There are five basic categories of commercially available ADC: Disposable sheets of thin plastic film, reusable tarps or sheets made from high density polyethylene (HDPE), reusable tarps made from heavy geotextile, spray applications using inorganic chemicals and concrete, and spray applications that use such organic materials as pulped paper.
Whether disposable or reusable, tarps and sheets are rolled out over the workface at the end of the workday. This can be done either manually (if the workface is small enough and the cover material is light enough) or more typically by a mechanical tarp deployment mechanism mounted on a piece of heavy equipment. Mechanical deployment takes less time and manpower while reducing wear and tear on reusable tarps. There is no need to be careful with disposable sheets since they are torn up by a dozer track walking them and abandoned in place at the start of the next workday. Tearing holes in the sheets make them permeable to gas and liquids, preventing the formation of pockets of leachate or LFG in the waste mass.
Spray-on ADC of any kind is a specially formulated mixture of water, cementitious binder, adhesive additives and bulking fiber. It is sprayed over the working face, forming a complete cover as it dries out and hardens into a paper-mache-like crust. This cover is brittle and easily broken up by equipment movement prior to the start of additional waste disposal operations.
ADC is not a panacea; it does have its limitations. Extreme weather conditions (high winds, heavy rain, hail and snow, freezing temperatures, etc.) can inhibit or even prevent its use. For example, spray-on ADC often cannot be effectively placed during high winds since it will get blown away from the workface. Cold temperature will also affect the composition of the slurry. Heavy winds can also catch and tear a tarp during deployment. But other than these excessive situations, ADC is appropriate for use at any landfill. Some of the major producers of ADC are listed below.
Airspace Saver-Airspace Saver daily cover has been manufacturing long lasting, reusable alternate daily cover tarps for 22 years. These incorporate several heavy-duty fabrics, coated, non-coated, and flame resistant, to build any size tarps from small up to 150 feet by 150 feet. All tarps are sewn together with 2-inch (6,000-pound) polyester web straps across each seam and around the perimeter. D rings or hand loops are secured on all corners and edges for easy deployment. Cable or chain can be inserted in pockets around the perimeter edge for weight in high-wind situations.
Central Fiber-Central Fiber manufactures two spray-on ADC products: Waste-Cover and Topcoat. They are produced using recycled paper, wood fiber, polymers, and other proprietary ingredients. These products meet all of the requirements of ADC for a landfill and are nontoxic and biodegradable.
Environmental Products LLC-Environmental Products manufactures Posi-Shell, a spray-on ADC consisting of a mineral mortar coating, similar to stucco. Posi-Shell cover is non-flammable and durable. The Posi-Shell cover system consists of a liquid base (water or leachate) and Posi-Shell brown base mix. Depending on desired durability and color, Portland cement and various dyes may also be used in the mixture.
EPI Environmental Products Inc.-EPI’s ADC system consists of a uniquely degradable polyethylene film, Enviro Cover, and the Enviro Cover Deployer, the applicator equipment for placement of the Enviro Cover, providing ballast and seal at panel overlaps to create a continuous impermeable barrier between waste and the surrounding environment.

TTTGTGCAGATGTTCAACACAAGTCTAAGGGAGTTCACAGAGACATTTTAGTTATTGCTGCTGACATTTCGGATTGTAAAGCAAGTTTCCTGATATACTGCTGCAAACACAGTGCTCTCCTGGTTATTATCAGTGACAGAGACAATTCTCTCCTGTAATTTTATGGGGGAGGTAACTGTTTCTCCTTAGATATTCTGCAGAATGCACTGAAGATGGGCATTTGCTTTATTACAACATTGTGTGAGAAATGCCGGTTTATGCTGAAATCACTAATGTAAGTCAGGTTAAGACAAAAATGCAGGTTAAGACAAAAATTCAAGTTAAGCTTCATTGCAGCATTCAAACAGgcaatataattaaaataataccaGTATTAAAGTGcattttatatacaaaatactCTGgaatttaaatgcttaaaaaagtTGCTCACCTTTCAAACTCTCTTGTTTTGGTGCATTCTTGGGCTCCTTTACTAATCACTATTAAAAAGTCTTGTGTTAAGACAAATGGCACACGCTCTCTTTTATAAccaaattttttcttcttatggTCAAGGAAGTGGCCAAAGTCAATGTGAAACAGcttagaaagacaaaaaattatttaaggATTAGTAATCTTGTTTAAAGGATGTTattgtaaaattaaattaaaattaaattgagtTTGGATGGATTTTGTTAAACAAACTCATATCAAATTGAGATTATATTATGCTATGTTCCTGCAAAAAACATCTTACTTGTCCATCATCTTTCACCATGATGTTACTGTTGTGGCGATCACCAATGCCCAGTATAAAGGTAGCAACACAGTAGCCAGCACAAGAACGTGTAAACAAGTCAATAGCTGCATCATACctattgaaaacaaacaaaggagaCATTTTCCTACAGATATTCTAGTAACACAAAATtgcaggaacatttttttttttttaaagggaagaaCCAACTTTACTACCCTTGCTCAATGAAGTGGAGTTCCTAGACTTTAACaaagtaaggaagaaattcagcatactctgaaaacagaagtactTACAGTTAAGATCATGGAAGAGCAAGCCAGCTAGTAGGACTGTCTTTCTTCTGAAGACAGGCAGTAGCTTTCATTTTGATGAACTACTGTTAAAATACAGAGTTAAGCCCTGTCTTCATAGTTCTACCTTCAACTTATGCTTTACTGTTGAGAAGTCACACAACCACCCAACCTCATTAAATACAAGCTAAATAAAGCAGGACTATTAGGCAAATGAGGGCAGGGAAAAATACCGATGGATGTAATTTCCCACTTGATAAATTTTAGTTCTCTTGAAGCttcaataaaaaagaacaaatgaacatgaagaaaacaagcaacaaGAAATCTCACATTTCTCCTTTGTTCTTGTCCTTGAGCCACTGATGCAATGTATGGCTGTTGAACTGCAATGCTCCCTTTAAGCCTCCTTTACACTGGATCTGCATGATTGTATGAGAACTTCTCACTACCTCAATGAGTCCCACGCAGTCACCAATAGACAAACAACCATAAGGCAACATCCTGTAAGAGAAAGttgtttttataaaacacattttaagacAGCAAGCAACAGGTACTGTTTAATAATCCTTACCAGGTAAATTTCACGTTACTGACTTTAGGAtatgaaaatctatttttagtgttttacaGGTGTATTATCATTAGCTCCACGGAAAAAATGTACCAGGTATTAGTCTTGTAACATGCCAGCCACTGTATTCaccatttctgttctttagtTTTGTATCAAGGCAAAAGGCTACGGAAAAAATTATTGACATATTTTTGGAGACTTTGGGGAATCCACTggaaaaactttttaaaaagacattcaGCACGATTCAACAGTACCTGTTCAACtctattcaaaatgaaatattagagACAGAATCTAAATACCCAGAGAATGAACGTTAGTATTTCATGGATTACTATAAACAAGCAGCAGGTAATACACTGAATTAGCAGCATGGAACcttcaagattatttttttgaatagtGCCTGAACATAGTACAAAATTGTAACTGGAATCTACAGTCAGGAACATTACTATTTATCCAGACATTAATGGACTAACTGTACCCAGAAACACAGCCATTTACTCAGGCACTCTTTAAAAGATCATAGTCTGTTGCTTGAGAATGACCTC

New Waste Concepts-New Waste developed the first alternative daily cover for the solid waste industry in 1987. NWC’s ProGuard line of environmental spray-on ADC coatings are slurry-based, made primarily of food grade polymers and clays.
Reef Industries Inc.-Reef’s Griffolyn tarps are UV-stabilized, additive, and reinforced (film with a high-strength cord grid) polyethylene products available in stock configurations up to 200 feet by 200 feet for immediate availability or custom fabricated for specific site requirements. Their durability allows their use as intermediate cover as well as daily cover.
Rusmar Inc.-Rusmar supplies a spray-foam ADC. The company’s third-generation foam, known as AC-667SE, is non-hardening and remains moist throughout its life. It is non-toxic, biodegradable, and non-combustible. The foam is applied with a trailer foam applicator, the PFU 400/25, which uses a proprietary foam generation system.
Southwestern Sales Co.-Southwestern manufactures many standard-size tarpARMOR ADC tarps, from 50 feet by 50 feet up to 150 feet by 150 feet, as well as custom-made tarps. Manufactured from USA-made polypropylene material in 6.5-, 8-, and 9.4-ounce weights, these tarps are made light enough to be spread by manpower, while the larger sizes can be spread using existing landfill equipment. The company also manufactures automatic tarp deployment machines, including the tarpARMOR TDS-30HC Tarp Deployment System, which can deploy up to 12,000 square feet of tarp in less than 15 minutes. The machine is built very rugged but light enough to work slopes and landfills with high sludge content.
Tarpomatic Inc.-Tarpomatic provides a machine for the efficient deployment of ADC tarps. The company’s Automatic Tarping Machine (ATM) is a patented, self-contained unit that attaches to heavy equipment to unroll and retrieve different types of fabric panels. Each ATM is custom fitted, allowing quick and easy attachment and removal. The ATM uses a hydraulic drive motor and engaging system to unwind and rewind the tarp spool with variable speed control. The system is designed for tarps measuring 84 by 30 feet. Each tarp will cover an area of 280 square yards, and each spool will hold three tarps. Therefore, each spool is capable of covering an area of 840 square yards, and the coverage is unlimited when multiple spools are purchased.